Anaphylaxis is the most severe form of allergic reaction and is potentially life threatening. It must be treated as a medical emergency, requiring immediate treatment and urgent medical attention. Anaphylaxis is a severe allergic reaction, which often involves more than one body system. A severe allergic reaction usually occurs within 20 minutes of exposure to the trigger. Severe allergic reactions may occur without prior exposure to a trigger. It is characterised by rapidly developing airway and/or breathing and/or circulation problems usually associated with swelling, redness or itching of the skin, eyes, nose, throat, or mouth.
Many substances can cause anaphylaxis, but more common causes include:
Anaphylaxis encompasses a variety of signs and symptoms. Diagnosis is largely based on history and physical findings. Onset can range from minutes to hours after exposure to a substance.
Signs and symptoms are highly variable and may include one or more of the following:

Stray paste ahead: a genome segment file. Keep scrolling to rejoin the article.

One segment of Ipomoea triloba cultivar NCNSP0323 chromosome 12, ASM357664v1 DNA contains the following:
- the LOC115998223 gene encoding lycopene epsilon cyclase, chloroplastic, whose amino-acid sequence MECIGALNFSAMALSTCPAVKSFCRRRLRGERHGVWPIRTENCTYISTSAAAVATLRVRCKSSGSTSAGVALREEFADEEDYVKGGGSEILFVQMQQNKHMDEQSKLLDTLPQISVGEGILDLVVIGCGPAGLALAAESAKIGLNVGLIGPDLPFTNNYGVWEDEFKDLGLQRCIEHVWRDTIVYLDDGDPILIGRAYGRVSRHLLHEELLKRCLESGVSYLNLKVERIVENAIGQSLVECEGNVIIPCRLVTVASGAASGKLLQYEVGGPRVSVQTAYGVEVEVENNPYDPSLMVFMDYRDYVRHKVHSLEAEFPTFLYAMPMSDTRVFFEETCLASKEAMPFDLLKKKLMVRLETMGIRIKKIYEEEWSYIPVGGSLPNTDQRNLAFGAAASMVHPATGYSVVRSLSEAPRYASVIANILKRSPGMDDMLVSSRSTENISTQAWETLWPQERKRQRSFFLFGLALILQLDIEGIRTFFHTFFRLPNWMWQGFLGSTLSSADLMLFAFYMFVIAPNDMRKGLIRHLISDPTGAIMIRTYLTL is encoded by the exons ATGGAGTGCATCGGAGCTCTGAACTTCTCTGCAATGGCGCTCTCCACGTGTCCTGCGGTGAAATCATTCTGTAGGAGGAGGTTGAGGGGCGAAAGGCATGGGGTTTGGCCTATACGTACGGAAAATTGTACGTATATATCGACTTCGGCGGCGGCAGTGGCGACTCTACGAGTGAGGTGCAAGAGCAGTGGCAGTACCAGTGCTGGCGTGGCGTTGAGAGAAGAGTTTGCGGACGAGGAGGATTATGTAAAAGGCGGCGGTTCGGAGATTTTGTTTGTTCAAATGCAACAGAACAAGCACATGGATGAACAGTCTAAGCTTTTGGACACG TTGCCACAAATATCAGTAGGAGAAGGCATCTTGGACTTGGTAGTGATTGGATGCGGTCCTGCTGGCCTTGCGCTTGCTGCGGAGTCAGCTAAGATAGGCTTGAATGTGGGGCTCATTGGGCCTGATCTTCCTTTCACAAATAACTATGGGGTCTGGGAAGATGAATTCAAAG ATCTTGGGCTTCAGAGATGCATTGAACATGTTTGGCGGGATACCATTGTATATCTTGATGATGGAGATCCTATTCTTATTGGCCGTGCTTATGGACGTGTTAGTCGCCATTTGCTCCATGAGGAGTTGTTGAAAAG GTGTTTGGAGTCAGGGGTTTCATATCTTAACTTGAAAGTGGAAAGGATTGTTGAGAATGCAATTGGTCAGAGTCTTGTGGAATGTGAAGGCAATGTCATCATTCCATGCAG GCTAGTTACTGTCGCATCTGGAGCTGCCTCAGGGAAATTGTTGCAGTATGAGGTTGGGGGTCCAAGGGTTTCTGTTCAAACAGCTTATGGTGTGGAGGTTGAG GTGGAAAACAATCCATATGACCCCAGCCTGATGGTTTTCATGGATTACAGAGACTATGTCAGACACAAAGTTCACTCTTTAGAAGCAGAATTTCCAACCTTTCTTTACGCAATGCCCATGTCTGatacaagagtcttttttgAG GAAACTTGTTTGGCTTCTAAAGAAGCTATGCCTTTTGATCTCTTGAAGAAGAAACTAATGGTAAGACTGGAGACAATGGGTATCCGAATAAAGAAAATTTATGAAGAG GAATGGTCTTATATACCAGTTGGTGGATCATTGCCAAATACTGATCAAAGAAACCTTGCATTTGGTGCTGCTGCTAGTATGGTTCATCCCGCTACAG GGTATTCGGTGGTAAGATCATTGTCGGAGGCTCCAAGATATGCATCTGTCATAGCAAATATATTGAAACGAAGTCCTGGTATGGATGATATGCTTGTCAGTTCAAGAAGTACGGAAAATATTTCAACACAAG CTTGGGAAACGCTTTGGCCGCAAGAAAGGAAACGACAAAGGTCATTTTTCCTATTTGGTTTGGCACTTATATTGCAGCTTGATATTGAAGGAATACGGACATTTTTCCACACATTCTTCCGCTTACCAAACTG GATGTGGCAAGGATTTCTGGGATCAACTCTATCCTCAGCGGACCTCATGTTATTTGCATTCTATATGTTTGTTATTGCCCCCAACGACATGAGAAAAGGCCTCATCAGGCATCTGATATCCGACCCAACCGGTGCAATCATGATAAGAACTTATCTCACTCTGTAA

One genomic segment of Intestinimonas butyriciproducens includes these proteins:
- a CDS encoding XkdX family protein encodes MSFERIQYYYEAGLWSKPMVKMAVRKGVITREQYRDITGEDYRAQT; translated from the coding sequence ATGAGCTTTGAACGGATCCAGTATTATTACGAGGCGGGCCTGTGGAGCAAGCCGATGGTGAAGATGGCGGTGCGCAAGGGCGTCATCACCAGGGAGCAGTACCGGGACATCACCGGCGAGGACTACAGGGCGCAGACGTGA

Adrenaline (epinephrine) is the first line drug treatment for anaphylaxis.
The common form of this drug is the self-injecting EpiPen®. These contain single-use doses of adrenaline for the treatment of anaphylaxis.
There are two adrenaline doses available via the EpiPen®.
Adrenaline is rapidly absorbed when injected into the outer muscle of the mid-thigh and can be injected through thin clothing.
People with diagnosed allergies should avoid all trigger agents/confirmed allergens. People who have had a prior episode of anaphylaxis are prescribed adrenaline (epinephrine) in the form of an autoinjector. They should have a readily accessible ‘Anaphylaxis Action Plan’ and medical alert device. Whenever possible, this information should be sought and implemented, provided this does not delay emergency treatment.
The early administration of adrenaline (epinephrine) is the priority in the emergency treatment of anaphylaxis.
If the victim’s signs and symptoms suggest anaphylaxis the following steps should be followed.
If unsure whether it is anaphylaxis, give adrenaline. The risks of not giving adrenaline far outweigh any potential side effects, such as increased heart rate, increased blood pressure, shaking, nervousness or headache.
Regularly check the expiry date of autoinjectors. If the adrenaline is expired, replace immediately.
In an emergency, expired adrenaline may only be used if there is no other option available.